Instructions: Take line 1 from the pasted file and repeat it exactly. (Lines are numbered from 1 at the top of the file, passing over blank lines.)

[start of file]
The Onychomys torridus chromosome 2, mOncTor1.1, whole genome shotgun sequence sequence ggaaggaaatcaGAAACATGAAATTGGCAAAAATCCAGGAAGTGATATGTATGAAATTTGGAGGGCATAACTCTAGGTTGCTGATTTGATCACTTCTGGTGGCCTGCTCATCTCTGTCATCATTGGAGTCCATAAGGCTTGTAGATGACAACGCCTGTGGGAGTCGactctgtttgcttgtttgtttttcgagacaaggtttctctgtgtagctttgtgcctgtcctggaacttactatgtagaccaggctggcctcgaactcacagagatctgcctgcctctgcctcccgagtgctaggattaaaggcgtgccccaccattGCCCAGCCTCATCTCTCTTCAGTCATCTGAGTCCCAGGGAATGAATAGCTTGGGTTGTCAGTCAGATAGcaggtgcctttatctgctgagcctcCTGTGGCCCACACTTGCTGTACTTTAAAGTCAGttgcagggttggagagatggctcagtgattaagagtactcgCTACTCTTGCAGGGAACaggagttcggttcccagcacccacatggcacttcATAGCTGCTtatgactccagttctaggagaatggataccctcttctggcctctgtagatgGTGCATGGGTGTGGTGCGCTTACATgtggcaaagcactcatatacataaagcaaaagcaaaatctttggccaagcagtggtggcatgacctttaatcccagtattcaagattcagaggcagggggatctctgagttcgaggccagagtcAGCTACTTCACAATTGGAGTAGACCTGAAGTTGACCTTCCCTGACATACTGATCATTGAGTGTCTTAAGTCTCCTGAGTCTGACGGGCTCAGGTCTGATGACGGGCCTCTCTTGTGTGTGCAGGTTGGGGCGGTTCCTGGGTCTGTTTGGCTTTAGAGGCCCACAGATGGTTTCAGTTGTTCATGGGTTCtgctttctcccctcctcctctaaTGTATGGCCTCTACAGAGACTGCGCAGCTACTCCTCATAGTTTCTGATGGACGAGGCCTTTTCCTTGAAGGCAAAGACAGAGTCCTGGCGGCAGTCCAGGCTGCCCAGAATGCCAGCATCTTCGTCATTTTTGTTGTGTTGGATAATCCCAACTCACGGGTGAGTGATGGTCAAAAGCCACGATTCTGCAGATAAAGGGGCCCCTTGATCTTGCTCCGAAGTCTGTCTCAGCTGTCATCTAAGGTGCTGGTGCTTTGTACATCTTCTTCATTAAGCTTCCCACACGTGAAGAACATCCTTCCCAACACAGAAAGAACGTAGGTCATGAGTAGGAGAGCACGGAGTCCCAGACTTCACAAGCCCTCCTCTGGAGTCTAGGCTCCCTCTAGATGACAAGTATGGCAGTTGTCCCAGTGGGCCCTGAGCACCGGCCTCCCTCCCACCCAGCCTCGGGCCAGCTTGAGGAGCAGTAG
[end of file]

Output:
The Onychomys torridus chromosome 2, mOncTor1.1, whole genome shotgun sequence sequence ggaaggaaatcaGAAACATGAAATTGGCAAAAATCCAGGAAGTGATATGTATGAAATTTGGAGGGCATAACTCTAGGTTGCTGATTTGATCACTTCTGGTGGCCTGCTCATCTCTGTCATCATTGGAGTCCATAAGGCTTGTAGATGACAACGCCTGTGGGAGTCGactctgtttgcttgtttgtttttcgagacaaggtttctctgtgtagctttgtgcctgtcctggaacttactatgtagaccaggctggcctcgaactcacagagatctgcctgcctctgcctcccgagtgctaggattaaaggcgtgccccaccattGCCCAGCCTCATCTCTCTTCAGTCATCTGAGTCCCAGGGAATGAATAGCTTGGGTTGTCAGTCAGATAGcaggtgcctttatctgctgagcctcCTGTGGCCCACACTTGCTGTACTTTAAAGTCAGttgcagggttggagagatggctcagtgattaagagtactcgCTACTCTTGCAGGGAACaggagttcggttcccagcacccacatggcacttcATAGCTGCTtatgactccagttctaggagaatggataccctcttctggcctctgtagatgGTGCATGGGTGTGGTGCGCTTACATgtggcaaagcactcatatacataaagcaaaagcaaaatctttggccaagcagtggtggcatgacctttaatcccagtattcaagattcagaggcagggggatctctgagttcgaggccagagtcAGCTACTTCACAATTGGAGTAGACCTGAAGTTGACCTTCCCTGACATACTGATCATTGAGTGTCTTAAGTCTCCTGAGTCTGACGGGCTCAGGTCTGATGACGGGCCTCTCTTGTGTGTGCAGGTTGGGGCGGTTCCTGGGTCTGTTTGGCTTTAGAGGCCCACAGATGGTTTCAGTTGTTCATGGGTTCtgctttctcccctcctcctctaaTGTATGGCCTCTACAGAGACTGCGCAGCTACTCCTCATAGTTTCTGATGGACGAGGCCTTTTCCTTGAAGGCAAAGACAGAGTCCTGGCGGCAGTCCAGGCTGCCCAGAATGCCAGCATCTTCGTCATTTTTGTTGTGTTGGATAATCCCAACTCACGGGTGAGTGATGGTCAAAAGCCACGATTCTGCAGATAAAGGGGCCCCTTGATCTTGCTCCGAAGTCTGTCTCAGCTGTCATCTAAGGTGCTGGTGCTTTGTACATCTTCTTCATTAAGCTTCCCACACGTGAAGAACATCCTTCCCAACACAGAAAGAACGTAGGTCATGAGTAGGAGAGCACGGAGTCCCAGACTTCACAAGCCCTCCTCTGGAGTCTAGGCTCCCTCTAGATGACAAGTATGGCAGTTGTCCCAGTGGGCCCTGAGCACCGGCCTCCCTCCCACCCAGCCTCGGGCCAGCTTGAGGAGCAGTAG